A stroke occurs when the blood flow to the brain is reduced or completely blocked. Over 200,000 cases of stroke are reported each year in the United States. This is a serious medical condition that requires immediate treatment through an ER or other healthcare provider. Labs and other tests including imaging are used to confirm the diagnosis.
Symptoms can last for years and some may last a lifetime. The three types of stroke include transient ischemic attack, ischemic stroke and hemorrhagic stroke. Approximately 87 percent of strokes are ischemic.
Without immediate medical treatment, a stroke is often a life-threatening event that can result in death. Since the brain controls various parts of the body systems, stroke symptoms depend on which area of the brain is affected and duration of the event. Causes stem from arterial blood-vessel rupture in the brain or a blood clot that cuts-off the brain's blood-oxygen supply.
Risk Factors of Stroke
There are many risk factors that can lead to stroke with some able to be controlled and others needing medical treatment. Women are at greater risk from stroke, and heart disease and diabetes are common risk factors. Stroke risk factors include:
- Heart Disease or Circulation Issues
- High Blood Pressure
- Sedentary Lifestyle
- Peripheral Artery Disease or Carotid Artery Disease
- High Blood Cholesterol
- Sickle Cell Disease or Anemia
- Family History of Stroke or Heart Disease
- Underlying Thyroid Disease - Increase BP, Pulse & Heart Arrhythmias
Other stroke risk factors include:
- Poor Diet - High Fat, Sugar & Calories
- Age - Increases with Age
- Race - African Americans, Asians & Latinos Higher Risk
- Gender - Women Increased Risk - Birth Control May Be Contributory
- Personal History of TIAs, Stroke, Heart Disease & More
Some risk factors can be controlled with healthy lifestyle changes. Avoid smoking, drug abuse, excessive alcohol use and lose weight. Eat a healthy diet, exercise regularly, follow medical treatment instructions and decrease stress.
Signs and Symptoms of Stroke
Stroke symptoms can vary depending on which part of the brain is affected. Guidelines to assess for stroke include following the F.A.S.T. method to quickly spot stroke signs and call 911.
- Analyze if the (F)ace is drooping or feels numb. Is the smile lopsided at all.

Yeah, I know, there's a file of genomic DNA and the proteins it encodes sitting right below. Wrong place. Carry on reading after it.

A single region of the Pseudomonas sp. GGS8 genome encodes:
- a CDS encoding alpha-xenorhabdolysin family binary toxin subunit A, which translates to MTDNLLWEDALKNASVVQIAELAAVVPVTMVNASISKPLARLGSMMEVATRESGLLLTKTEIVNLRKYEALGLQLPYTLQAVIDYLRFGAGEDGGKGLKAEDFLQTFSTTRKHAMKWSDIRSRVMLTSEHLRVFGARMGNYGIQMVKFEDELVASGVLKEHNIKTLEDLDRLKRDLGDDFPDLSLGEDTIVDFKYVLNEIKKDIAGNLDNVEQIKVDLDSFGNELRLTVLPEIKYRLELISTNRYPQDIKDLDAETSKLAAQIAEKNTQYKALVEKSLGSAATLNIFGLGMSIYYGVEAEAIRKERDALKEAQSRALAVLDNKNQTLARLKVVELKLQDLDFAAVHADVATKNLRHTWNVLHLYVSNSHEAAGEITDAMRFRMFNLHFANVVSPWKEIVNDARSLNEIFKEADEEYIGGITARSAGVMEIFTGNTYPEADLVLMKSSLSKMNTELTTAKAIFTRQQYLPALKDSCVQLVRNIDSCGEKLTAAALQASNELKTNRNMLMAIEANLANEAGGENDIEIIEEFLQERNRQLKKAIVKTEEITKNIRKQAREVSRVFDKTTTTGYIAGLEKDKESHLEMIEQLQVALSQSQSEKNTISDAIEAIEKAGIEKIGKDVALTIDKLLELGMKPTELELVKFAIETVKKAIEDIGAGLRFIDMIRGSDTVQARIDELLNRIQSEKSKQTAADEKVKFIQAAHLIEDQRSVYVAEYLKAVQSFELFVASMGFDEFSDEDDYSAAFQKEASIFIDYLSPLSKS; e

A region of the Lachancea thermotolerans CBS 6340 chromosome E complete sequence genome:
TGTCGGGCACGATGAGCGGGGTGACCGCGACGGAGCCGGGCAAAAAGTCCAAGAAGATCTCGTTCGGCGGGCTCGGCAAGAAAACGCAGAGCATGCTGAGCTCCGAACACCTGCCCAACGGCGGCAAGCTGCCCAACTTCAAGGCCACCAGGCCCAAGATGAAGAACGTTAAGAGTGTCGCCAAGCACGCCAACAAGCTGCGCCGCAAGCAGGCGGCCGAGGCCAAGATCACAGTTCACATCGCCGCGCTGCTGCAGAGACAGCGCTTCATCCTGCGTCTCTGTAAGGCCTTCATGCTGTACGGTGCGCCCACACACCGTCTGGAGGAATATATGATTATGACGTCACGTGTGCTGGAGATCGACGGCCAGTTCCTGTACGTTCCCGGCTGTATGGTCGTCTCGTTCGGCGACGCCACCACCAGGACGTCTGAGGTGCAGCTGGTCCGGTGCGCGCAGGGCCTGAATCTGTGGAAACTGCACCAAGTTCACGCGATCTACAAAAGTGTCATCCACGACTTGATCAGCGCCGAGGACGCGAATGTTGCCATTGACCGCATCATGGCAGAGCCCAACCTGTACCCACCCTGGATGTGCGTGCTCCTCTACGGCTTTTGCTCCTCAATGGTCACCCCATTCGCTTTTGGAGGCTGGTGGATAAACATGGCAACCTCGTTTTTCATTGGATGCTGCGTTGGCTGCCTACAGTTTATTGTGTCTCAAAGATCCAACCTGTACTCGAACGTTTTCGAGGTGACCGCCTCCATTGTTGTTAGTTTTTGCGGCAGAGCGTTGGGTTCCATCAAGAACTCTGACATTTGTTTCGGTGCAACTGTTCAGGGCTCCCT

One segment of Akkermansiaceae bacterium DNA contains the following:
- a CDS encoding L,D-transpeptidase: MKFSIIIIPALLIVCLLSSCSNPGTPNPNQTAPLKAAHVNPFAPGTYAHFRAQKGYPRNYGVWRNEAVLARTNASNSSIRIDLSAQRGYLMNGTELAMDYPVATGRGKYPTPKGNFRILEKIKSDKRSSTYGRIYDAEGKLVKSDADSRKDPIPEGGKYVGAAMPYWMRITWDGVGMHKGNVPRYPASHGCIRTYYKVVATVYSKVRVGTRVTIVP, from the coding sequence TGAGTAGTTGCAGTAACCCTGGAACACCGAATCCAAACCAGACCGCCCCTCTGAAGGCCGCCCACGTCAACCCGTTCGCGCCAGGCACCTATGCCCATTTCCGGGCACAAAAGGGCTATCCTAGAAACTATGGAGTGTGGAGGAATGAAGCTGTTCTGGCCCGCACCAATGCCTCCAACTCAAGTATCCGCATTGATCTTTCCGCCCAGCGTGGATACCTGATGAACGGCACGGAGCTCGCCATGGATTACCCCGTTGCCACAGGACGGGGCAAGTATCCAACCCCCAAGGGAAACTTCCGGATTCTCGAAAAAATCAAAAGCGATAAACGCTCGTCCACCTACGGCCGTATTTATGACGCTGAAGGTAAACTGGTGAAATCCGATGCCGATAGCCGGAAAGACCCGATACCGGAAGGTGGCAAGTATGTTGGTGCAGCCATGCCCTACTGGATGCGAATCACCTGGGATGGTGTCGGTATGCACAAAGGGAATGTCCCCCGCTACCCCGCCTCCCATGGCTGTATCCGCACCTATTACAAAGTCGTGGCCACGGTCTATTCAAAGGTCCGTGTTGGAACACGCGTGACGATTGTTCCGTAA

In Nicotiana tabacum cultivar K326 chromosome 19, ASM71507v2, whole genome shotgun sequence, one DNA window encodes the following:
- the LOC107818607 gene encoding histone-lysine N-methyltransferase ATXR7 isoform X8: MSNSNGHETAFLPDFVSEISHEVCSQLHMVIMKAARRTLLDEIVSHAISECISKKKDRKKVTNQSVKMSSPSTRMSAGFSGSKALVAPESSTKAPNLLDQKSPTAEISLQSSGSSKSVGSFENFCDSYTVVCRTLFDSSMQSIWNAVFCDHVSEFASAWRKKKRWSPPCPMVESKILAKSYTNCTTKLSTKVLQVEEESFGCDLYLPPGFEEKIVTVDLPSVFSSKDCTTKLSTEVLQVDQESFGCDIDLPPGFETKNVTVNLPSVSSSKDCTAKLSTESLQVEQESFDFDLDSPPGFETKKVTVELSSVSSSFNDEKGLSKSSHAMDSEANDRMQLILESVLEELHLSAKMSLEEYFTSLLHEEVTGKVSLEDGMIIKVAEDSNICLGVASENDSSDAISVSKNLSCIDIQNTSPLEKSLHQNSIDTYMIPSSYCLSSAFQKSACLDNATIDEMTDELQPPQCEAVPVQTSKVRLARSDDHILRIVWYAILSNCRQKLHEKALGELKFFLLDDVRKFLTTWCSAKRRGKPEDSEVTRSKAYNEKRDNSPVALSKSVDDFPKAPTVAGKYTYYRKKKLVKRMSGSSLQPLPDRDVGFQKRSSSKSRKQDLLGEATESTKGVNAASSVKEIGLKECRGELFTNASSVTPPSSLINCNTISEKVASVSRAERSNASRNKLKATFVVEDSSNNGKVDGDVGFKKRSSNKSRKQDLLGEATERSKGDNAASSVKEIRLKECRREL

- Check to see if an (a)rm is perhaps drooping when the person raises their arms.
- As the person (s)peaks, observe if they are understandable, struggling to find the correct words or slurring words.
- If any of the symptoms occur, then it’s (t)ime to call 911 and seek immediate medical attention.
Other potential symptoms include:
- Sudden Onset Confusion - Difficulty Speaking or Hard to Understand Speech
- Sudden Visual Changes - Can Be One Eye or Both
- Sudden Onset Weakness and/or Numbness of Face, Arms, Legs - Could Be One Side
- Sudden Onset Problems Walking - Unsteady, Dizziness, Lack of Coordinated Movements Arms/Legs or Feeling Unbalanced
- Sudden Severe Headache
Treatment and Recovery
The treatment for stroke will largely depend on how quickly the patient gets medical help and which type of stroke occurred. The most common ischemic stroke IV therapy of medication. It must be given within 3 hours of when stroke symptoms first began. However, it can be administered up to 4 1/2 hours of onset in some cases.
First, a hemorrhagic stroke needs to be ruled out, as some medications can make this condition worse.
Hemorrhagic strokes have fewer treatment options. These include BP management, surgery for clot removal or draining blood to decrease pressure, surgical clipping, endovascular coiling or correction of blood vessel abnormality.
All strokes will usually require extensive rehabilitation including speech, physical and occupational therapies depending on symptomatology.